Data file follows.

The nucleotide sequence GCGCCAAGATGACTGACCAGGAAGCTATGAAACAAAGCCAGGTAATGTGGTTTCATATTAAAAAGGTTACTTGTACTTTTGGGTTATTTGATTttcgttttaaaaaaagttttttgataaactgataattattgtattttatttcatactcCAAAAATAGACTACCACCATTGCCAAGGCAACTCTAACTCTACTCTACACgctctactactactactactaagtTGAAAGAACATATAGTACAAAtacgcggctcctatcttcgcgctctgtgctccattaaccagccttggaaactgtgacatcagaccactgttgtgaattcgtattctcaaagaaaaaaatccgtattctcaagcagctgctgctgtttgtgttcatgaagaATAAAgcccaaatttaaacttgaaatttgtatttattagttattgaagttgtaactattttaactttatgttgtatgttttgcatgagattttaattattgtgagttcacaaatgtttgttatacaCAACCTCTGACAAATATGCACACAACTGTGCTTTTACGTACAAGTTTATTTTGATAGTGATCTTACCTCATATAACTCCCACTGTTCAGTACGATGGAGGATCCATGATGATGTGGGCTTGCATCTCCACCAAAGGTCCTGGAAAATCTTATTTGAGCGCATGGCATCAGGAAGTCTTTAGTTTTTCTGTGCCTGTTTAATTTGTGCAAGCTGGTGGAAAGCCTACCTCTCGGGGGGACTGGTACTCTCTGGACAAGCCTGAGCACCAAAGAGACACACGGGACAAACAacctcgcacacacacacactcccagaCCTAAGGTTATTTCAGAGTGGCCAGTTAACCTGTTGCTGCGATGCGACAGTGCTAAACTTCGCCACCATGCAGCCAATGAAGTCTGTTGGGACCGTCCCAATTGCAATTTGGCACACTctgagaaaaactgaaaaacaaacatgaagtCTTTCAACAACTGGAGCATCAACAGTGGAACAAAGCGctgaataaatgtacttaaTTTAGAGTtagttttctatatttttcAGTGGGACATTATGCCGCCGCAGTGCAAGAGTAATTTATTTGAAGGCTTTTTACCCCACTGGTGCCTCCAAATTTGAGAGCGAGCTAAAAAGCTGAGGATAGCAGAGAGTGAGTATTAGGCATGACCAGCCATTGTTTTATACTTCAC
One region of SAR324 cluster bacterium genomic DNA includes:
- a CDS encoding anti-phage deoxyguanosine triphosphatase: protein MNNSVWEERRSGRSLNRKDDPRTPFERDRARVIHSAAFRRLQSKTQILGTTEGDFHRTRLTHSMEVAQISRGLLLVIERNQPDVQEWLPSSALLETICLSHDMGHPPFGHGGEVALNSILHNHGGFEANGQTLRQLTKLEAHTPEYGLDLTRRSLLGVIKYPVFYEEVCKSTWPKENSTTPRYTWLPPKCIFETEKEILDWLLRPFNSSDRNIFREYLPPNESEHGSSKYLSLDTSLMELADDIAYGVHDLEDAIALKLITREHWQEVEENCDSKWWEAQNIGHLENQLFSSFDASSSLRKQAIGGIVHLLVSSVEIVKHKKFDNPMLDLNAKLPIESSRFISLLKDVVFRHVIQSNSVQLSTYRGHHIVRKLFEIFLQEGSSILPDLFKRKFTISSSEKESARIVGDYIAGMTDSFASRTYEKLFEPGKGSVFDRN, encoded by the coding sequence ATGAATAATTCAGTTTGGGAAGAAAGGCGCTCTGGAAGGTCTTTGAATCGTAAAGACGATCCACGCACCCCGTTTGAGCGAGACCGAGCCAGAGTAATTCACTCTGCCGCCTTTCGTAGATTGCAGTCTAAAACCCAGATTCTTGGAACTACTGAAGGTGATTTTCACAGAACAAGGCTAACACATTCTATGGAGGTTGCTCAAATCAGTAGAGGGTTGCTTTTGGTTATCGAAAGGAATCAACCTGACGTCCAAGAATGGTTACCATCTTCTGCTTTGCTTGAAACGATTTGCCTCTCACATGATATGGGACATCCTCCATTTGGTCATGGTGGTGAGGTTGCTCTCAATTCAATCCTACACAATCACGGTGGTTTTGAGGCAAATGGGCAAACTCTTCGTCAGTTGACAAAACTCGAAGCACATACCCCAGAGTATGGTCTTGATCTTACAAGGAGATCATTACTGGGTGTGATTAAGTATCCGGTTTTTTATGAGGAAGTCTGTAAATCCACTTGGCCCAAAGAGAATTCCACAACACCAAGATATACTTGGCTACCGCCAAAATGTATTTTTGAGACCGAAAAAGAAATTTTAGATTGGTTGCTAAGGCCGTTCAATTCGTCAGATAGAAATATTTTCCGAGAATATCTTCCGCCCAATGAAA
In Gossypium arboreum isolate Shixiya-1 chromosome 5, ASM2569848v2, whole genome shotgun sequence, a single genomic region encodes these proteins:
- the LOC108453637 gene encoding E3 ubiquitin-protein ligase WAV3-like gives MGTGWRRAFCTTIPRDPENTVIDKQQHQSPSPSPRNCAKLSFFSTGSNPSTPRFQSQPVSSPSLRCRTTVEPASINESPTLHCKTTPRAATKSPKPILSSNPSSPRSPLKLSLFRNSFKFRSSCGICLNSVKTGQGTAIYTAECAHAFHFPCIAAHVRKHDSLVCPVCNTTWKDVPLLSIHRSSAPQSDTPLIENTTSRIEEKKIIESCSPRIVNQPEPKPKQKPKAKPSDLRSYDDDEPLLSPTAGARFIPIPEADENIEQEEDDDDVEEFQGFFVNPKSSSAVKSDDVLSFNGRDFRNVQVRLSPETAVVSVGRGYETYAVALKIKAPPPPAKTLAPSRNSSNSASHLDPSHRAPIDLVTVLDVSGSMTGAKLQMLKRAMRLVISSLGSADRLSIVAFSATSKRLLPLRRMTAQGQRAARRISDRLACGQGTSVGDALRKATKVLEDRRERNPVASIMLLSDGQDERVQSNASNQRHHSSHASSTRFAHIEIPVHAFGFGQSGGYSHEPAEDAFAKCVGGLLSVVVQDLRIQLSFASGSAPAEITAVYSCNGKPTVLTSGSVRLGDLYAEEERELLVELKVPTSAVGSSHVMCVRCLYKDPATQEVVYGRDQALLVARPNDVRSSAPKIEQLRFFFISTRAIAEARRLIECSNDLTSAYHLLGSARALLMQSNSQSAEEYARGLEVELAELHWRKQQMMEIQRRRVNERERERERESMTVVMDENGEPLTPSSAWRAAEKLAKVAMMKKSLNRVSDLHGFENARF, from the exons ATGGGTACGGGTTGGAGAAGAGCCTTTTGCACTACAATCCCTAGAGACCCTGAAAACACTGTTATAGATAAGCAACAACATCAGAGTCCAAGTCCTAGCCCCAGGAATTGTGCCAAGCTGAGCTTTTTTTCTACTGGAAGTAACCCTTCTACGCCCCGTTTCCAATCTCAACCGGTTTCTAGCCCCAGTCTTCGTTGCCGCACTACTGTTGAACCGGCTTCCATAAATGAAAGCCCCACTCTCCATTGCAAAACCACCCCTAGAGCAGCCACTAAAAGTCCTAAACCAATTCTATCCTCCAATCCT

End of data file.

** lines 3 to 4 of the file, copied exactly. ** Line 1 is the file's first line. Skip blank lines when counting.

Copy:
- a CDS encoding anti-phage deoxyguanosine triphosphatase: protein MNNSVWEERRSGRSLNRKDDPRTPFERDRARVIHSAAFRRLQSKTQILGTTEGDFHRTRLTHSMEVAQISRGLLLVIERNQPDVQEWLPSSALLETICLSHDMGHPPFGHGGEVALNSILHNHGGFEANGQTLRQLTKLEAHTPEYGLDLTRRSLLGVIKYPVFYEEVCKSTWPKENSTTPRYTWLPPKCIFETEKEILDWLLRPFNSSDRNIFREYLPPNESEHGSSKYLSLDTSLMELADDIAYGVHDLEDAIALKLITREHWQEVEENCDSKWWEAQNIGHLENQLFSSFDASSSLRKQAIGGIVHLLVSSVEIVKHKKFDNPMLDLNAKLPIESSRFISLLKDVVFRHVIQSNSVQLSTYRGHHIVRKLFEIFLQEGSSILPDLFKRKFTISSSEKESARIVGDYIAGMTDSFASRTYEKLFEPGKGSVFDRN, encoded by the coding sequence ATGAATAATTCAGTTTGGGAAGAAAGGCGCTCTGGAAGGTCTTTGAATCGTAAAGACGATCCACGCACCCCGTTTGAGCGAGACCGAGCCAGAGTAATTCACTCTGCCGCCTTTCGTAGATTGCAGTCTAAAACCCAGATTCTTGGAACTACTGAAGGTGATTTTCACAGAACAAGGCTAACACATTCTATGGAGGTTGCTCAAATCAGTAGAGGGTTGCTTTTGGTTATCGAAAGGAATCAACCTGACGTCCAAGAATGGTTACCATCTTCTGCTTTGCTTGAAACGATTTGCCTCTCACATGATATGGGACATCCTCCATTTGGTCATGGTGGTGAGGTTGCTCTCAATTCAATCCTACACAATCACGGTGGTTTTGAGGCAAATGGGCAAACTCTTCGTCAGTTGACAAAACTCGAAGCACATACCCCAGAGTATGGTCTTGATCTTACAAGGAGATCATTACTGGGTGTGATTAAGTATCCGGTTTTTTATGAGGAAGTCTGTAAATCCACTTGGCCCAAAGAGAATTCCACAACACCAAGATATACTTGGCTACCGCCAAAATGTATTTTTGAGACCGAAAAAGAAATTTTAGATTGGTTGCTAAGGCCGTTCAATTCGTCAGATAGAAATATTTTCCGAGAATATCTTCCGCCCAATGAAA
In Gossypium arboreum isolate Shixiya-1 chromosome 5, ASM2569848v2, whole genome shotgun sequence, a single genomic region encodes these proteins: